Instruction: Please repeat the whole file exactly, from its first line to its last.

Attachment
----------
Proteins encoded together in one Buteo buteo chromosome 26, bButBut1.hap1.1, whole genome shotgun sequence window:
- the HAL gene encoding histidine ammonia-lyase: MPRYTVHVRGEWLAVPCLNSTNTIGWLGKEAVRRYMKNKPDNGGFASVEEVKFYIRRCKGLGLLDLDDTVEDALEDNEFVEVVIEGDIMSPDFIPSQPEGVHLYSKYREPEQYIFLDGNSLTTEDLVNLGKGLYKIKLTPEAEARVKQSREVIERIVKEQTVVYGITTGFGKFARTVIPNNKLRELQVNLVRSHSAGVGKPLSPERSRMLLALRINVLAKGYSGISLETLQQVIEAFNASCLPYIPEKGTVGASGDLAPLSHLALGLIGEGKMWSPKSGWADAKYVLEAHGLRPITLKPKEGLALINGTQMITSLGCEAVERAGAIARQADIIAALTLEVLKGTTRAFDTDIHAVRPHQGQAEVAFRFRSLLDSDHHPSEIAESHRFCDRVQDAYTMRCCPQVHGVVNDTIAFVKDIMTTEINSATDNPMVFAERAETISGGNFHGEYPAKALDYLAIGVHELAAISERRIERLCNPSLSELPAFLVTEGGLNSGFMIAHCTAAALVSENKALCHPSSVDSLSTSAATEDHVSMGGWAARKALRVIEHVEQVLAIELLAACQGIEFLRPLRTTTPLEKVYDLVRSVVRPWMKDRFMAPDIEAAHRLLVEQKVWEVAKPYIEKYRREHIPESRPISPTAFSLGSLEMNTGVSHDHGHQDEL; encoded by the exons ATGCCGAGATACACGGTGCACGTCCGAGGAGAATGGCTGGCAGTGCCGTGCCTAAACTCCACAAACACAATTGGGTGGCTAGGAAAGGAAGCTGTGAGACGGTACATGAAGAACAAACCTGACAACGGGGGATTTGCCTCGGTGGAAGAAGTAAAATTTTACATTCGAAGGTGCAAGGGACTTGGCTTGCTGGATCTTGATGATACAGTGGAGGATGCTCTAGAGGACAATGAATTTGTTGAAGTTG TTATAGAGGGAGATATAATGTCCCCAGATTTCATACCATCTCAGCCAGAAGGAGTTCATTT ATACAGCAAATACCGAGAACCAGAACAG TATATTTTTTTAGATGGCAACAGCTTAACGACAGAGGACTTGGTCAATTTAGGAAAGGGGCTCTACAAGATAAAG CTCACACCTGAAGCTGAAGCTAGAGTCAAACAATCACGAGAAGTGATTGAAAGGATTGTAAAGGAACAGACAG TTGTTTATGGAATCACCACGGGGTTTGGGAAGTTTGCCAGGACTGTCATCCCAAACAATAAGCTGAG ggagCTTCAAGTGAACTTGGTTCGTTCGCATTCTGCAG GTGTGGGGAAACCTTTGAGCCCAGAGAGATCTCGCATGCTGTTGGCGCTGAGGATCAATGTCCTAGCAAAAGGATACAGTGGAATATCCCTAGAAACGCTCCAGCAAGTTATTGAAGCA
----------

Proteins encoded together in one Buteo buteo chromosome 26, bButBut1.hap1.1, whole genome shotgun sequence window:
- the HAL gene encoding histidine ammonia-lyase: MPRYTVHVRGEWLAVPCLNSTNTIGWLGKEAVRRYMKNKPDNGGFASVEEVKFYIRRCKGLGLLDLDDTVEDALEDNEFVEVVIEGDIMSPDFIPSQPEGVHLYSKYREPEQYIFLDGNSLTTEDLVNLGKGLYKIKLTPEAEARVKQSREVIERIVKEQTVVYGITTGFGKFARTVIPNNKLRELQVNLVRSHSAGVGKPLSPERSRMLLALRINVLAKGYSGISLETLQQVIEAFNASCLPYIPEKGTVGASGDLAPLSHLALGLIGEGKMWSPKSGWADAKYVLEAHGLRPITLKPKEGLALINGTQMITSLGCEAVERAGAIARQADIIAALTLEVLKGTTRAFDTDIHAVRPHQGQAEVAFRFRSLLDSDHHPSEIAESHRFCDRVQDAYTMRCCPQVHGVVNDTIAFVKDIMTTEINSATDNPMVFAERAETISGGNFHGEYPAKALDYLAIGVHELAAISERRIERLCNPSLSELPAFLVTEGGLNSGFMIAHCTAAALVSENKALCHPSSVDSLSTSAATEDHVSMGGWAARKALRVIEHVEQVLAIELLAACQGIEFLRPLRTTTPLEKVYDLVRSVVRPWMKDRFMAPDIEAAHRLLVEQKVWEVAKPYIEKYRREHIPESRPISPTAFSLGSLEMNTGVSHDHGHQDEL; encoded by the exons ATGCCGAGATACACGGTGCACGTCCGAGGAGAATGGCTGGCAGTGCCGTGCCTAAACTCCACAAACACAATTGGGTGGCTAGGAAAGGAAGCTGTGAGACGGTACATGAAGAACAAACCTGACAACGGGGGATTTGCCTCGGTGGAAGAAGTAAAATTTTACATTCGAAGGTGCAAGGGACTTGGCTTGCTGGATCTTGATGATACAGTGGAGGATGCTCTAGAGGACAATGAATTTGTTGAAGTTG TTATAGAGGGAGATATAATGTCCCCAGATTTCATACCATCTCAGCCAGAAGGAGTTCATTT ATACAGCAAATACCGAGAACCAGAACAG TATATTTTTTTAGATGGCAACAGCTTAACGACAGAGGACTTGGTCAATTTAGGAAAGGGGCTCTACAAGATAAAG CTCACACCTGAAGCTGAAGCTAGAGTCAAACAATCACGAGAAGTGATTGAAAGGATTGTAAAGGAACAGACAG TTGTTTATGGAATCACCACGGGGTTTGGGAAGTTTGCCAGGACTGTCATCCCAAACAATAAGCTGAG ggagCTTCAAGTGAACTTGGTTCGTTCGCATTCTGCAG GTGTGGGGAAACCTTTGAGCCCAGAGAGATCTCGCATGCTGTTGGCGCTGAGGATCAATGTCCTAGCAAAAGGATACAGTGGAATATCCCTAGAAACGCTCCAGCAAGTTATTGAAGCA